5 Essential Strong Man Exercises for Rugby

Strongman training is about true functional strength, using multi-joint movements and multiple muscle groups. It is about lifting heavy, awkward objects (like those you encounter in rugby match!), getting them from A to B – whether that is from the ground to overhead, or from one end of the room to the other. Strongman is about getting you functionally strong to dominate your opponent on the rugby field.

Due to the challenging nature of Strongman style training, in addition to the strength and power benefits, it also places significant stress on the cardiovascular and nervous systems, whilst developing mental toughness in the athlete. Strongman training is not sport specific as such, however a number of the physical demands and movements of this type of training are transferrable to rugby union.

Here are a few of our favorite strongman exercises, that can be used as individual exercises or in a functional / strongman circuit…

Prowler Pushes:

Pushing a heavy prowler requires you to use pretty much every muscle in the body. Your legs provide the driving force, your core has to remain rigid and your shoulders stable to keep the prowler moving forward. The transfer of force from your legs, through your trunk and up to the shoulders / upper limbs replicates a number of rugby movement patterns; such as scrummaging, hitting rucks and tackling.

Here are a few simple sesisons that you can add into your leg day session:

  • Front Row / Locks: 20m Push – Heavy as possible – Rest 90s x 8
  • Back Row & Half backs: 60s – max distance – 60s rest x 10
  • Outside Backs: 10m max effort / max speed – 30s x 10

Tyre Flips

This exercise requires both skill and a solid foundation of strength, which is why it has been a staple in strongman competitions for decades. Although this exercise looks simple, it requires good technique to avoid injury so be sure to follow these pointers:

  • Relax your biceps to avoid curling the tire
  • Keep your back tight and straight and avoid rounding
  • Focus on driving through the tyre – not on lifting it

Rugby Renegade recommends that rugby athletes should use a heavier tyre for fewer reps. Thus keeping the focus on strength and power. We suggest aim for a maximum of 10 reps.

Here are a few options of how to about it:

  • 5 sets of 2 reps
  • 4, 3, 3 reps
  • 3, 3, 2, 2 reps
  • 1 rep every 20 seconds until 10 total reps are completed

Farmer’s Walks

The basic premise of the farmers walk is simple… pick up something heavy, then carry it for a set distance or time. Farmer’s walks are a classic strongman exercise, stressing the entire body, incorporating grip strength, shoulder stability, core stability, leg strength and the entire posterior chain.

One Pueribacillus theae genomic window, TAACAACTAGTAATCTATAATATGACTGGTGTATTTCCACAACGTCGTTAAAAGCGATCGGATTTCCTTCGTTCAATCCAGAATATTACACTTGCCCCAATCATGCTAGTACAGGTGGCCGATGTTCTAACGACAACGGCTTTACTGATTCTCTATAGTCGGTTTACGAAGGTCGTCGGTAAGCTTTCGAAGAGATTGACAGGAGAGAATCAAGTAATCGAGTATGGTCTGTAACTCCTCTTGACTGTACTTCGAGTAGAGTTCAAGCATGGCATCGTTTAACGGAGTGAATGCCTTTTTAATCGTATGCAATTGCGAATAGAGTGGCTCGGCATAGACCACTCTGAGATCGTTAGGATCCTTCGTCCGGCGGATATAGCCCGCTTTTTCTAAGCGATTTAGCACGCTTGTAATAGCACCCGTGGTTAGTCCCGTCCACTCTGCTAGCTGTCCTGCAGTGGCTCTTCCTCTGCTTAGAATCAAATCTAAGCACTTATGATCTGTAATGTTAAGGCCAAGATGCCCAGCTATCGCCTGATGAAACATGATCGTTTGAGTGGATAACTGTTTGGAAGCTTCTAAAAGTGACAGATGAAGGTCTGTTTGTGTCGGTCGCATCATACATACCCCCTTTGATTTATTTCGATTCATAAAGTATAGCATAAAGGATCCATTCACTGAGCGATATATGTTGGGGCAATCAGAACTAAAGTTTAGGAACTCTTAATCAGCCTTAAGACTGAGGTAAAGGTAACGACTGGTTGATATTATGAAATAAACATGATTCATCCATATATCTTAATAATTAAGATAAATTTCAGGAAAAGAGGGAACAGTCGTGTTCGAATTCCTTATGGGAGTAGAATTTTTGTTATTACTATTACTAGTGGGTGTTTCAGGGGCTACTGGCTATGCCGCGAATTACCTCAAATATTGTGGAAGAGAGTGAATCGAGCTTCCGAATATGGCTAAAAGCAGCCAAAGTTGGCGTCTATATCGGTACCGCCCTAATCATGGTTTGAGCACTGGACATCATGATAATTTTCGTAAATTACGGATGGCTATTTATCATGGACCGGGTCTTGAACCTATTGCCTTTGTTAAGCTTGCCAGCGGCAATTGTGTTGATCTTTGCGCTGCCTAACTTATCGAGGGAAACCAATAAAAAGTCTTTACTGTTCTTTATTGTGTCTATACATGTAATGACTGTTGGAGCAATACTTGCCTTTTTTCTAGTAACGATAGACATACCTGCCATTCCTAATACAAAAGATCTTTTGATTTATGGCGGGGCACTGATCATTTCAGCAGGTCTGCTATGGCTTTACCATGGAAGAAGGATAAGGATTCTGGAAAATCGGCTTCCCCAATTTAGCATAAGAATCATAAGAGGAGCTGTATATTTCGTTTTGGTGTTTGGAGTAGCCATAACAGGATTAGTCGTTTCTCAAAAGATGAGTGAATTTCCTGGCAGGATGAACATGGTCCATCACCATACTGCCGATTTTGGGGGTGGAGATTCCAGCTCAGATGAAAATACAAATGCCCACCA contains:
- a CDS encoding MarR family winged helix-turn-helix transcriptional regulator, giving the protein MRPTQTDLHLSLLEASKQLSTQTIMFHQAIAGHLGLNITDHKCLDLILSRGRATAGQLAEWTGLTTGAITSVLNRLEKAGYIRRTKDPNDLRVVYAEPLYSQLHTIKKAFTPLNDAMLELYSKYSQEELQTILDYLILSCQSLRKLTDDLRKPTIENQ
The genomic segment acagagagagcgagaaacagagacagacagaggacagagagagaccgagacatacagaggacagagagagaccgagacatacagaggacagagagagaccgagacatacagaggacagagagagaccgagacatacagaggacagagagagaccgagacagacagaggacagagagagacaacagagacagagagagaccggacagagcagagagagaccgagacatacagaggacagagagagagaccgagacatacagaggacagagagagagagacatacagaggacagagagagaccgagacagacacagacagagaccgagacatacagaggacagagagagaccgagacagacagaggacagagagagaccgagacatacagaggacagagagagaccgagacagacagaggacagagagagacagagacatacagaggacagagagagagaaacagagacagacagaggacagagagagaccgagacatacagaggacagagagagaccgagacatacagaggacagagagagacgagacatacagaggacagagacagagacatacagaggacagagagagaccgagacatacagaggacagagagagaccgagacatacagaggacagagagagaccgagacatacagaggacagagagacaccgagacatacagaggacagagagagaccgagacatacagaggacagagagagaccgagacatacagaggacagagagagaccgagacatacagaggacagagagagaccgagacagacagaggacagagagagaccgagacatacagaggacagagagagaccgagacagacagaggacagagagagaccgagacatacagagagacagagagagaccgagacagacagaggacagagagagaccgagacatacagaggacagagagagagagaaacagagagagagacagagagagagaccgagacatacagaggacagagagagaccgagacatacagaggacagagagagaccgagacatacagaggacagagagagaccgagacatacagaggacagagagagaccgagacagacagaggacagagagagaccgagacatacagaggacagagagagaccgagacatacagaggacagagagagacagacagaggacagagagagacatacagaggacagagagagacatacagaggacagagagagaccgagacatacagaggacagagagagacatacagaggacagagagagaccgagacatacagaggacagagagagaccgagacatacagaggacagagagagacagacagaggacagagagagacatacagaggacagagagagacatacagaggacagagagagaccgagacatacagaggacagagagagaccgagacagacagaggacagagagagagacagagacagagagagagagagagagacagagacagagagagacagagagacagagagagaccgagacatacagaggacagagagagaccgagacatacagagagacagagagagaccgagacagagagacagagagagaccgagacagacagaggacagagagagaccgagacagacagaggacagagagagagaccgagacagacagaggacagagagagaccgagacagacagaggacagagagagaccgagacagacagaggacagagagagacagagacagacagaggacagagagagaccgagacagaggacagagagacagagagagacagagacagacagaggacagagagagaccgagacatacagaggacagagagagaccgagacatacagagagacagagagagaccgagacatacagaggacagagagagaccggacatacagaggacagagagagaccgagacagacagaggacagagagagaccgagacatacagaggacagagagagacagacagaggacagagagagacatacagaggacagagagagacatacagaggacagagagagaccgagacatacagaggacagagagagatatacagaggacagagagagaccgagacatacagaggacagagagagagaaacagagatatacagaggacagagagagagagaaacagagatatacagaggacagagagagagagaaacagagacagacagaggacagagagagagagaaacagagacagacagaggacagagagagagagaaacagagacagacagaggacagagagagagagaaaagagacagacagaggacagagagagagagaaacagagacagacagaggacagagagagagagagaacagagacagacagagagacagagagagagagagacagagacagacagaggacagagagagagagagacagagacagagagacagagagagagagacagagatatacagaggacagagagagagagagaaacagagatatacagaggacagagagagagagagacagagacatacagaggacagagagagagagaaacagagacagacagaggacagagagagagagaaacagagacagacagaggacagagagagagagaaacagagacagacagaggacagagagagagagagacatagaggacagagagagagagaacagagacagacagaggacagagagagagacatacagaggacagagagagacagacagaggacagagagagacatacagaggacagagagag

In most gyms you will be limited to dumbbells which will work fine for maximum distance / time training, but for maximum weight you will want a Farmers Walk specific implement – like a loadable handle or trap bar. On lifting it is important to stand chest tall, shoulders and neck set neutral, letting the implement hang by your side. Take small but fast steps, trying to move as fast as possible, without losing control of the implements or allowing your chest to drop. Once you feel your grip giving away, place the implement down… repeat dependent on your goals for that session

Adding farmer’s walks into circuits or making them a small-group or team competition are fun ways to add variety to finish out a training session. Heavy dumbbells can get the job done, being creative with how they should be held can ramp up the difficulty of even the lightest weights.

Sandbag Training

sandbag training for rugbySandbags are excellent for teaching the athlete how and when to apply their strength to an odd object, in less than ideal circumstances. Moving a load from the floor to shoulder, throwing them from the hip overhead, carrying them, or simply picking them up and slamming them into the ground, all train very fundamental patterns of power generation.

There is the added benefit of developing the strength of the hands, fingers, and forearms to battle an uneven distribution of weight. This makes the sandbags a great tool for rugby athletes.

Heavy Keg Toss

Keg toss for rugbyThe Keg Toss is inspired by the long tradition of Highland Games. Loaded hip extension is a universal tool for the development of power output, making the keg toss the perfect exercise for strength and explosiveness. The keg toss is a pretty self explanatory!!!…toss a keg (or med ball / weight) over a given wall/bar for maximum height.

The action of the body is with feet wide apart, the keg starts just above the ground and by swinging it back between your legs and up in front of you to gain momentum you then extend the ankles, knees, and hips (triple extension), like you would in a power clean and then keep it going with the arms in a front raise to a final release point just before it’s above your head… You can get a keg for fairly cheap from most beer distributors in your area – just make sure it’s empty!!


Strongman training can add significant value to your weekly program. Without a doubt, a set of farmer walk handles, heavy sandbags, and a prowler sled should be top of the shopping list for kitting out your gym or Box for Strongman-style training. Not only does it add variation to your program (reducing the monotony of barbell training), it also adds a boost in functional development. More to the point it’s a good crack and develops competition and adds some grit to your sessions. Add Strong man training into your program and become the machine you were meant to be!! #BuildingMachines

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